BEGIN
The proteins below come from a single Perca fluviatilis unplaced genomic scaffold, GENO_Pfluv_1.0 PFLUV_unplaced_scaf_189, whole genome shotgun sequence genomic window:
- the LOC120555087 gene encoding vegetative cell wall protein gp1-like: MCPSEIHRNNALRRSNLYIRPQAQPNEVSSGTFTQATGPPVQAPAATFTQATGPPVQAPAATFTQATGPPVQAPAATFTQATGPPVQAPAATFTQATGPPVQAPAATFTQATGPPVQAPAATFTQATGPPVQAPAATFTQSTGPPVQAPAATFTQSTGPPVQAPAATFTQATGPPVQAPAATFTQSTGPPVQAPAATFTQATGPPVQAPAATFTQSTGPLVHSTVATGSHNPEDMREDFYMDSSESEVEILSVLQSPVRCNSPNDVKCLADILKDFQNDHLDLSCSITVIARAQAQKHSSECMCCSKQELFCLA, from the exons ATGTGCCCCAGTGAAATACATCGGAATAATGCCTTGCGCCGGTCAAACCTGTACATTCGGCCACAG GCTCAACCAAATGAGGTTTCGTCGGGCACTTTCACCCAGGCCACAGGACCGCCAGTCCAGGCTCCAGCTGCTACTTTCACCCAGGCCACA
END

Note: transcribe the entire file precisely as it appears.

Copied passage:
The proteins below come from a single Perca fluviatilis unplaced genomic scaffold, GENO_Pfluv_1.0 PFLUV_unplaced_scaf_189, whole genome shotgun sequence genomic window:
- the LOC120555087 gene encoding vegetative cell wall protein gp1-like: MCPSEIHRNNALRRSNLYIRPQAQPNEVSSGTFTQATGPPVQAPAATFTQATGPPVQAPAATFTQATGPPVQAPAATFTQATGPPVQAPAATFTQATGPPVQAPAATFTQATGPPVQAPAATFTQATGPPVQAPAATFTQSTGPPVQAPAATFTQSTGPPVQAPAATFTQATGPPVQAPAATFTQSTGPPVQAPAATFTQATGPPVQAPAATFTQSTGPLVHSTVATGSHNPEDMREDFYMDSSESEVEILSVLQSPVRCNSPNDVKCLADILKDFQNDHLDLSCSITVIARAQAQKHSSECMCCSKQELFCLA, from the exons ATGTGCCCCAGTGAAATACATCGGAATAATGCCTTGCGCCGGTCAAACCTGTACATTCGGCCACAG GCTCAACCAAATGAGGTTTCGTCGGGCACTTTCACCCAGGCCACAGGACCGCCAGTCCAGGCTCCAGCTGCTACTTTCACCCAGGCCACA